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CRITICAL VIEWS

‘The Show Must Go On’ Transgression and the Carnivalesque in Moulin Rouge!

ABOVE: SATINE (NICOLE KIDMAN) SEDUCES CHRISTIAN (EWAN MCGREGOR) (TWO IMAGES) OPPOSITE, FROM TOP: SATIE (MATTHEW WHITTET), THE DOCTOR (GARRY MCDONALD), CHRISTIAN, HAROLD ZIDLER (JIM BROADBENT), SATINE, THE UNCONSCIOUS ARGENTINIAN (JACEK KOMAN) AND TOULOUSE (JOHN LEGUIZAMO); THE DOCTOR, AUDREY (DAVID WENHAM) AND SATIE; ZIDLER AND HIS ‘DIAMOND DOGS’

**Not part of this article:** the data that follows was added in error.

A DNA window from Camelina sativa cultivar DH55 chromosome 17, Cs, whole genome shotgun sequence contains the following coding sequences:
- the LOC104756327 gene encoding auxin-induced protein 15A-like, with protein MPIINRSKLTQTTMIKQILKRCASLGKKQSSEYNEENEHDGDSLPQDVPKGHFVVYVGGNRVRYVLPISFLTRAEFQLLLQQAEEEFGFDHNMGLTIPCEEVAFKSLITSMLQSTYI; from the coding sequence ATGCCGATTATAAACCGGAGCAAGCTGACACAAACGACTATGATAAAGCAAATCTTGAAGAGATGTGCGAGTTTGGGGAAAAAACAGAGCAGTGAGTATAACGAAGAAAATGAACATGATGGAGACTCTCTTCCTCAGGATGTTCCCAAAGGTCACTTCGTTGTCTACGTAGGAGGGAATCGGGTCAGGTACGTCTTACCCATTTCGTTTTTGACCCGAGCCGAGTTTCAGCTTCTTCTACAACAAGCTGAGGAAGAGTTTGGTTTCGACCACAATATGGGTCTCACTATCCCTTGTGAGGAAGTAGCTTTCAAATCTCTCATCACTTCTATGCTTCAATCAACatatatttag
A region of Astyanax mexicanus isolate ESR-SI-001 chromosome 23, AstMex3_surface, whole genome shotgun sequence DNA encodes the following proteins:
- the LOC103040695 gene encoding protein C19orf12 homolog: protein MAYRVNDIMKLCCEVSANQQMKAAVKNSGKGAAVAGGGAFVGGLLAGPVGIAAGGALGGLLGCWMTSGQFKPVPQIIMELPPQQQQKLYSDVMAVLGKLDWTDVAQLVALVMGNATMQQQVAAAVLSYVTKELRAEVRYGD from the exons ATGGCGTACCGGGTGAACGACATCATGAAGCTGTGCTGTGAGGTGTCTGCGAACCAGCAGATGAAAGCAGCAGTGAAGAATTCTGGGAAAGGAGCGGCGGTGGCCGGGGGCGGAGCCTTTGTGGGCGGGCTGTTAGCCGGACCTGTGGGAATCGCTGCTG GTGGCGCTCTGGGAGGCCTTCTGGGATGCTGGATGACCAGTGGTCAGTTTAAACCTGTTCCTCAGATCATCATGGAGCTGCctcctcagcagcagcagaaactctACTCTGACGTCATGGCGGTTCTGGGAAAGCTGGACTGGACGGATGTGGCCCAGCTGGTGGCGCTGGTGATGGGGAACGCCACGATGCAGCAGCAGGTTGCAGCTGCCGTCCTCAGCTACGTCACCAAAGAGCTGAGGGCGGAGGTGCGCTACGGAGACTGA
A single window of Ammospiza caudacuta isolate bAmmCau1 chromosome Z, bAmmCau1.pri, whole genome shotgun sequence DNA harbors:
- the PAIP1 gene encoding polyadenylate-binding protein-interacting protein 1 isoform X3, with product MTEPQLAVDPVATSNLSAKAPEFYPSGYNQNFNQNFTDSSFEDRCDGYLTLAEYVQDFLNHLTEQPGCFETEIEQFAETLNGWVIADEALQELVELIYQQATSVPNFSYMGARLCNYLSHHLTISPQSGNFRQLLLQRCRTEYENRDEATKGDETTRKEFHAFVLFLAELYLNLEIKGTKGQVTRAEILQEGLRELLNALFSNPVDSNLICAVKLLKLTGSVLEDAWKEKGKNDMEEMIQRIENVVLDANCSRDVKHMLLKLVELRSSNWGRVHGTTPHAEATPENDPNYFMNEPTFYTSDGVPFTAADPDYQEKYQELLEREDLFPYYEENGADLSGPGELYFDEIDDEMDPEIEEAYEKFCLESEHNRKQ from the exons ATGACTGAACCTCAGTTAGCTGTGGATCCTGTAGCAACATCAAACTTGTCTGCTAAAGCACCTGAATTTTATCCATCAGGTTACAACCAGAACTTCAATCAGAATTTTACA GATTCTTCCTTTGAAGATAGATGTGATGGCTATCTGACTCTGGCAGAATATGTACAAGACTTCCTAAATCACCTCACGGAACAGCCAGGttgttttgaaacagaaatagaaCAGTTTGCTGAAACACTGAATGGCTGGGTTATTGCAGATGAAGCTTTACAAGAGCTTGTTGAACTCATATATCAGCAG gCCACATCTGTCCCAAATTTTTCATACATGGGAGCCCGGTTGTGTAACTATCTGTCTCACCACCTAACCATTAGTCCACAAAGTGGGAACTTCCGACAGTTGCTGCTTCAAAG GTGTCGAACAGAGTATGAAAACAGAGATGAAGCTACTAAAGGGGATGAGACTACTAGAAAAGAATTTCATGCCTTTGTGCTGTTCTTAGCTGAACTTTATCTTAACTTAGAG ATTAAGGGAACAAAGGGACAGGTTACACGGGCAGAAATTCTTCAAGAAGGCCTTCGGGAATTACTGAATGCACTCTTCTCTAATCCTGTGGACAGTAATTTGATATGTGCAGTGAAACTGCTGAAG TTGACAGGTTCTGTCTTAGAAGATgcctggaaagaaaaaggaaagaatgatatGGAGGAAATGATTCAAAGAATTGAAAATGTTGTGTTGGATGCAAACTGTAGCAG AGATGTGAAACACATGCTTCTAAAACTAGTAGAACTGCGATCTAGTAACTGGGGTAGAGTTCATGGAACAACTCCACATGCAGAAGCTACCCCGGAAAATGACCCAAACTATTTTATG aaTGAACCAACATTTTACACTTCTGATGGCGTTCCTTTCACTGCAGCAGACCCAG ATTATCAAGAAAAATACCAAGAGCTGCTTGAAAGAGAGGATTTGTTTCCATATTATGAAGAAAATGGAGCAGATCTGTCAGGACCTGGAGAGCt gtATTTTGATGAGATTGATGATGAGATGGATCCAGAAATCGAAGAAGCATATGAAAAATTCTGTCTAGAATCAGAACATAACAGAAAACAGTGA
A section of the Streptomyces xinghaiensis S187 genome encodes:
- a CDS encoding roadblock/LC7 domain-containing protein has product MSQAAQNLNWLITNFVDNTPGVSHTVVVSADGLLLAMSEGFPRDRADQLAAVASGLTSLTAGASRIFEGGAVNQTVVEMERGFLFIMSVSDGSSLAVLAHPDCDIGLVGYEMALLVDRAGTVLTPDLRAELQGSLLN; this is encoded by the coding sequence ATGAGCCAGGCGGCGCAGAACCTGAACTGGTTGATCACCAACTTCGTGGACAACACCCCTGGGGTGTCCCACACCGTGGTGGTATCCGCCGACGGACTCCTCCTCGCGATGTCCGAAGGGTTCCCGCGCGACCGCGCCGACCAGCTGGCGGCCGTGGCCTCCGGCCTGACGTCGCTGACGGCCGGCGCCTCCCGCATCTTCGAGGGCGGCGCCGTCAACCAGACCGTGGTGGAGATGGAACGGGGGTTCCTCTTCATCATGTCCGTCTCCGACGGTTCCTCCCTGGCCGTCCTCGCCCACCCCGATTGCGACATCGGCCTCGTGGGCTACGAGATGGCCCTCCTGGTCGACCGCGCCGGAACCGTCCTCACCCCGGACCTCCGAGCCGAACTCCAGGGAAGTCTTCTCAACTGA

Ripe for critical re-evaluation after two decades, Baz Luhrmann’s 2001 musical is a whirlwind of excess, crafting a turn-of-the-twentieth-century Paris that is both historically inspired and wildly fantastical: a fascinating study in what theorists such as Mikhail Bakhtin and Patrick Fuery have described as the ‘carnivalesque’. In its celebration of bohemian counterculture and romantic love, however, the film treats the less privileged member of its central couple as little more than a catalyst for tragedy, as Adolfo Aranjuez discusses. Before it even truly begins, the period musical Moulin Rouge! (Baz Luhrmann, 2001) invites us into the spectacle at its heart: behind an onstage conductor leading an unseen orchestra, a red curtain is drawn to reveal a white screen, onto which is projected a series of silentfilm-style title cards listing credits and the words ‘Paris, 1900’. This sense of constructedness is maintained as the first character we meet, Toulouse (John Leguizamo), materialises – in black-and-white, framed by graphical L-brackets – to sing the film’s prologue, ‘Nature Boy’. We get a ghostly glimpse of our protagonist, Christian (Ewan McGregor), then the camera launches over Paris and

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